Are you talking about a client certificate that SharePoint would use to authenticate itself when connecting out to some service? If that is the case, then you would need to install a certificate along with a private key. Otherwise, if you are just talking about a root certificate to validate some server certificate on a remote service, you do not need the private key.
Assuming that you mean a client certificate with private key (I don't know how SharePoint uses certificates), then you would have to install the certificate along with a private key, and then, make sure SharePoint has access to the private key.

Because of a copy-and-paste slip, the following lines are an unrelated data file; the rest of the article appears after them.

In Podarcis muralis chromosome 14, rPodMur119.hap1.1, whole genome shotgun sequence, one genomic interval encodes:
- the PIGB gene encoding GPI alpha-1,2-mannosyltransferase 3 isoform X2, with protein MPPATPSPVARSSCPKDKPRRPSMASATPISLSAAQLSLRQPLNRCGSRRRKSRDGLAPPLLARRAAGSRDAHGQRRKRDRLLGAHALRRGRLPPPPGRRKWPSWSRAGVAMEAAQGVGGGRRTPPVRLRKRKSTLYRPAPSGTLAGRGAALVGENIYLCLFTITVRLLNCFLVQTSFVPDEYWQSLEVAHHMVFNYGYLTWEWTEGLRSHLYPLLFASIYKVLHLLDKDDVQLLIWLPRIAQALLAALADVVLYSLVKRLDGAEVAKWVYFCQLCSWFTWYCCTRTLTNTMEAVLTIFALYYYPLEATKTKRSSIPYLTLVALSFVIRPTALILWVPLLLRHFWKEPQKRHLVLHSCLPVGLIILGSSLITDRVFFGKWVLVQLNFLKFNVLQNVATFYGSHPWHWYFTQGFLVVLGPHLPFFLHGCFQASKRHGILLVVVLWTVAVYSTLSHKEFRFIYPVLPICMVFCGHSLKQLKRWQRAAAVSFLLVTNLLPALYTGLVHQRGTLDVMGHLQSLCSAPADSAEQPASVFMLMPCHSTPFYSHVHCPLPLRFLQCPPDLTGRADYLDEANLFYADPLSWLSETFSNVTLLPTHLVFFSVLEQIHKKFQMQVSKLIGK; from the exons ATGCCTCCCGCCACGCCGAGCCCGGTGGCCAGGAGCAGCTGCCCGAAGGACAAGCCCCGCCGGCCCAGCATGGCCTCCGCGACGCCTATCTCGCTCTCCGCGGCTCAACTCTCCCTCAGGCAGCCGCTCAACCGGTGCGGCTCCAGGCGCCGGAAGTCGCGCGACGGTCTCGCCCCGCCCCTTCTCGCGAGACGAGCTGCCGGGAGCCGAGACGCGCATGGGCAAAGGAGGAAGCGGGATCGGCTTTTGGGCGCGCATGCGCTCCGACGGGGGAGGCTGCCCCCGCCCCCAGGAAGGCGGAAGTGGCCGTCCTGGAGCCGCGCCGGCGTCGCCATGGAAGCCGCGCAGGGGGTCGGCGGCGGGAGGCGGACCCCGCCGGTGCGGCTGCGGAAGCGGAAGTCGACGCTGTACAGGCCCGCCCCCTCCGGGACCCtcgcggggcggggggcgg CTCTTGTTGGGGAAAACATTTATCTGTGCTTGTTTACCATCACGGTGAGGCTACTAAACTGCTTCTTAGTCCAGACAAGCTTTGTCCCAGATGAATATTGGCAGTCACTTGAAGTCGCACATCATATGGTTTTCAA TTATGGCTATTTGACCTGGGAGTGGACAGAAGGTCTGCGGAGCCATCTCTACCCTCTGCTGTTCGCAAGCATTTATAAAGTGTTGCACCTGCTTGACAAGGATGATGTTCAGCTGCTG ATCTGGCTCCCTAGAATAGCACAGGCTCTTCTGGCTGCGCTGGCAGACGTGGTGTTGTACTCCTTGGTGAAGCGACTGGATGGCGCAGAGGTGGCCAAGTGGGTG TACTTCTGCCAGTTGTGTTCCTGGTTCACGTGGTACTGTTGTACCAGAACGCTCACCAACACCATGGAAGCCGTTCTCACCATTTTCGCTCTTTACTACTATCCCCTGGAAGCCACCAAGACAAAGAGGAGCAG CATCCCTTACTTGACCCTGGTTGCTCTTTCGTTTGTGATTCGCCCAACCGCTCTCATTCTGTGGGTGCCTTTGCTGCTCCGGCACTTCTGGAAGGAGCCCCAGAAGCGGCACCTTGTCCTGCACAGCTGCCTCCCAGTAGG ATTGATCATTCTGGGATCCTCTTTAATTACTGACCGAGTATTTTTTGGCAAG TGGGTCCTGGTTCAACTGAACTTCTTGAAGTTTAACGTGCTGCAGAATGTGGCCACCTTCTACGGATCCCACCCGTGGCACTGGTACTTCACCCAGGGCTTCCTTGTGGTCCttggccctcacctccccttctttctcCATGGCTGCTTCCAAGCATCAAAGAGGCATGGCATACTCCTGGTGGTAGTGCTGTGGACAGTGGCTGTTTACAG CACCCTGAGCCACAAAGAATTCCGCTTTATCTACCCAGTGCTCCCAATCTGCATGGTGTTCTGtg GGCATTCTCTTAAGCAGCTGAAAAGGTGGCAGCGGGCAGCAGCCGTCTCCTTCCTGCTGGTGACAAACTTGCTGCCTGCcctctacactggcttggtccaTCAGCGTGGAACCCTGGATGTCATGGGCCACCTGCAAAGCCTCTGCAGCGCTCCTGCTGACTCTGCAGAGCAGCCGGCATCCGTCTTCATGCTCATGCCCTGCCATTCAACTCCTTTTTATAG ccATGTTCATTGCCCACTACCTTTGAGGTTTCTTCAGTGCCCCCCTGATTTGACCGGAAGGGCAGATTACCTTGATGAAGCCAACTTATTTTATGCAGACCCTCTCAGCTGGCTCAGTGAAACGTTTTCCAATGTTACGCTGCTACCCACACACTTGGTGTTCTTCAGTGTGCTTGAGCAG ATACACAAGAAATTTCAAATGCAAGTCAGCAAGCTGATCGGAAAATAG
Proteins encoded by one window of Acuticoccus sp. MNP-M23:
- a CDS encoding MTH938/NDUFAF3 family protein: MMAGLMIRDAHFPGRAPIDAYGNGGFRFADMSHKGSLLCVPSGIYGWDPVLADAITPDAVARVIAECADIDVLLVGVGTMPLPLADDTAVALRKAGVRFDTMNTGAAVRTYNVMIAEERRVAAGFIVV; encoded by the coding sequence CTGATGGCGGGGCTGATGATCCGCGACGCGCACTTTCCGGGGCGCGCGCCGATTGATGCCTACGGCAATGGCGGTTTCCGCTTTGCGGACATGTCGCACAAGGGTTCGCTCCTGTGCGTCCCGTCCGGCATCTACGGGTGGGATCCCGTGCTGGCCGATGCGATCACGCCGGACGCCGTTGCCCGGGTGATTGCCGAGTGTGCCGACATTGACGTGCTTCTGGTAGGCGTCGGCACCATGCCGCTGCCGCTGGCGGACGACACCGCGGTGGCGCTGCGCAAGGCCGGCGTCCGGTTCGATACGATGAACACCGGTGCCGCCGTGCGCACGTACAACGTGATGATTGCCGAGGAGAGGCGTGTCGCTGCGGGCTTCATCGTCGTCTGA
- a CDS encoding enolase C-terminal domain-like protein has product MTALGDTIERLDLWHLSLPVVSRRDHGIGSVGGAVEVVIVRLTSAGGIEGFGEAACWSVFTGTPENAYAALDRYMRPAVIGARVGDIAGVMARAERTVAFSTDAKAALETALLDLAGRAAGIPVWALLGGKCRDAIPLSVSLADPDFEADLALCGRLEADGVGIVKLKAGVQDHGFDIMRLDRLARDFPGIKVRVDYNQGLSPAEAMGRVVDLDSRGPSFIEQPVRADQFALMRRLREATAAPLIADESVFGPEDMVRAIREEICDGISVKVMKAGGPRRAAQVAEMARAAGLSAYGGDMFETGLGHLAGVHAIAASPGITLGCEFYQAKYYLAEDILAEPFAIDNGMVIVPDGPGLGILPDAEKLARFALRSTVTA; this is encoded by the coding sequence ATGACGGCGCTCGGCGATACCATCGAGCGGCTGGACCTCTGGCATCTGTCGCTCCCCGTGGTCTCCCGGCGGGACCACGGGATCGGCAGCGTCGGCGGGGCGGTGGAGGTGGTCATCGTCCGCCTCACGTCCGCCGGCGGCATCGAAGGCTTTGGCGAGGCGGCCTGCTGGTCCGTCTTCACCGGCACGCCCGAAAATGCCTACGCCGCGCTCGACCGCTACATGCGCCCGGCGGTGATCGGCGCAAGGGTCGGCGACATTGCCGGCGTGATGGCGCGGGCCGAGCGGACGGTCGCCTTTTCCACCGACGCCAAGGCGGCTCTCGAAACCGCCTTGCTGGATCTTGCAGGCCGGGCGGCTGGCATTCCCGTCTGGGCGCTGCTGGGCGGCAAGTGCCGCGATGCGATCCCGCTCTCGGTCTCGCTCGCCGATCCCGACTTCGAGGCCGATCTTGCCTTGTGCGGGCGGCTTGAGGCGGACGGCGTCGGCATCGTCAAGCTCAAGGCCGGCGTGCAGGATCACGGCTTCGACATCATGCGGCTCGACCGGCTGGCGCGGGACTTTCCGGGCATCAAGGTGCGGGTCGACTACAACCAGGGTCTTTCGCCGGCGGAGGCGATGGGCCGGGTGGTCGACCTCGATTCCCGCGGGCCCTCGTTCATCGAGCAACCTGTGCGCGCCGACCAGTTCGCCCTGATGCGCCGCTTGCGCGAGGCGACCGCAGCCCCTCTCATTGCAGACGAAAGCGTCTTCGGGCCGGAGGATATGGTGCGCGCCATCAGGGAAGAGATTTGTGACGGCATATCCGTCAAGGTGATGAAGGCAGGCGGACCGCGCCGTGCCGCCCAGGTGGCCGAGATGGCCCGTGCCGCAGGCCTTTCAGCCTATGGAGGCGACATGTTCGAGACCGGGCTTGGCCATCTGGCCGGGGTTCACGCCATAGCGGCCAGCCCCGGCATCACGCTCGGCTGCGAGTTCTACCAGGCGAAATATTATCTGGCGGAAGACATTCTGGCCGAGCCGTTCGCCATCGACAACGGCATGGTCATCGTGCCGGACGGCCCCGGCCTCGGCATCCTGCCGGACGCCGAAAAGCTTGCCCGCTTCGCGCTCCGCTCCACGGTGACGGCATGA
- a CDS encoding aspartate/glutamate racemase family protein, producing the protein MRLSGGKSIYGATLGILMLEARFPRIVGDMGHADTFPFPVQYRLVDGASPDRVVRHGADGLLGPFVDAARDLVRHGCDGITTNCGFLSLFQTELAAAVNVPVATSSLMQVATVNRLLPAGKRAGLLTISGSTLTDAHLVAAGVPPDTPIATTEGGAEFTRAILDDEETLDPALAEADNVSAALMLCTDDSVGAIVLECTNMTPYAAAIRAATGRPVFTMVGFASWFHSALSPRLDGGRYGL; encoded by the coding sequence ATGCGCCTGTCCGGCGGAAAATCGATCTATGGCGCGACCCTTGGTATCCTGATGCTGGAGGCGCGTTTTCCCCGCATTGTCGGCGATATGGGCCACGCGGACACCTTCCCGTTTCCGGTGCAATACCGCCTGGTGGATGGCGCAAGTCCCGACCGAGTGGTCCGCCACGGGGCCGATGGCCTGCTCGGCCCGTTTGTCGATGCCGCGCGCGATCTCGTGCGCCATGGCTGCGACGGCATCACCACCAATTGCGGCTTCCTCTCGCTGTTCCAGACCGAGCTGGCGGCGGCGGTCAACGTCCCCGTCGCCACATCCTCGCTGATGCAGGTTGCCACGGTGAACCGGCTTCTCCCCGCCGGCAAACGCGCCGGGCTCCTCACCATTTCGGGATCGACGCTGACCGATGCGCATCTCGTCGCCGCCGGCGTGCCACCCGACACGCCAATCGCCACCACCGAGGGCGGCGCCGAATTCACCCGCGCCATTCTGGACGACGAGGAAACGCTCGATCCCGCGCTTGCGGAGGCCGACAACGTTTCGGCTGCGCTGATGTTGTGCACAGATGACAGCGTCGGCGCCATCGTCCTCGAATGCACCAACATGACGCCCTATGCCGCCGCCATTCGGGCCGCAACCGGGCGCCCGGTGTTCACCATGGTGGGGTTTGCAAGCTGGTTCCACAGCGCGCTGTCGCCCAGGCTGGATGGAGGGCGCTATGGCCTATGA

It's not enough just to install with the private key -- you have to either install logged in as the Windows account that the code using the private key will be running under, or, if you install the certificate into the Local Machine "Personal" store, for example, you have to set an ACL on the certificate to give another Windows account access to the private key. To do that, you can use the WinHttpCertCfg tool. Cf. here for the general idea, and here to download the tool. Or from the MMC Certificate snap-in, select the certificate in the Local Machine, Personal store, right-click, select All Tasks, Manage Private Keys, and grant access from there.